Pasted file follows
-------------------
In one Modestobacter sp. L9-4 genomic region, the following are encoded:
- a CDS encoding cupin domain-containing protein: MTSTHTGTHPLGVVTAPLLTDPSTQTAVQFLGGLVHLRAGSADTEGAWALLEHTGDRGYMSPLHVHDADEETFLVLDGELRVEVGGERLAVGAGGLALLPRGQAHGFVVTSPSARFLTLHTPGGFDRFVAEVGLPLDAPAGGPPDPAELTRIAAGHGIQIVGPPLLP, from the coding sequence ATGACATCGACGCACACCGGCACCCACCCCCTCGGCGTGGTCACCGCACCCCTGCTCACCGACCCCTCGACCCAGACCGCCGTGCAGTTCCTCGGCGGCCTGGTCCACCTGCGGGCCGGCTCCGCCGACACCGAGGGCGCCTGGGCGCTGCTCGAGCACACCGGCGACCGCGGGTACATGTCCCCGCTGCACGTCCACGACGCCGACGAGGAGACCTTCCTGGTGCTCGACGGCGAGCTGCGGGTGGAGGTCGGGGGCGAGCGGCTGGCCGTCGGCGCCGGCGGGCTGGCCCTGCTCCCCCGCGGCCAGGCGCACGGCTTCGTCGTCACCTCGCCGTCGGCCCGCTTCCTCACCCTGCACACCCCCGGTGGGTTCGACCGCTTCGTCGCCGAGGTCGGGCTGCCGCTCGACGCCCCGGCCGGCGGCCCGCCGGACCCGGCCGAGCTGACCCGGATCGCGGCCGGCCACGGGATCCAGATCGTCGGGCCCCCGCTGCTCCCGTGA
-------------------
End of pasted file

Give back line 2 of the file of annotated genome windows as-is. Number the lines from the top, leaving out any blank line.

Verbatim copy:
- a CDS encoding cupin domain-containing protein: MTSTHTGTHPLGVVTAPLLTDPSTQTAVQFLGGLVHLRAGSADTEGAWALLEHTGDRGYMSPLHVHDADEETFLVLDGELRVEVGGERLAVGAGGLALLPRGQAHGFVVTSPSARFLTLHTPGGFDRFVAEVGLPLDAPAGGPPDPAELTRIAAGHGIQIVGPPLLP, from the coding sequence ATGACATCGACGCACACCGGCACCCACCCCCTCGGCGTGGTCACCGCACCCCTGCTCACCGACCCCTCGACCCAGACCGCCGTGCAGTTCCTCGGCGGCCTGGTCCACCTGCGGGCCGGCTCCGCCGACACCGAGGGCGCCTGGGCGCTGCTCGAGCACACCGGCGACCGCGGGTACATGTCCCCGCTGCACGTCCACGACGCCGACGAGGAGACCTTCCTGGTGCTCGACGGCGAGCTGCGGGTGGAGGTCGGGGGCGAGCGGCTGGCCGTCGGCGCCGGCGGGCTGGCCCTGCTCCCCCGCGGCCAGGCGCACGGCTTCGTCGTCACCTCGCCGTCGGCCCGCTTCCTCACCCTGCACACCCCCGGTGGGTTCGACCGCTTCGTCGCCGAGGTCGGGCTGCCGCTCGACGCCCCGGCCGGCGGCCCGCCGGACCCGGCCGAGCTGACCCGGATCGCGGCCGGCCACGGGATCCAGATCGTCGGGCCCCCGCTGCTCCCGTGA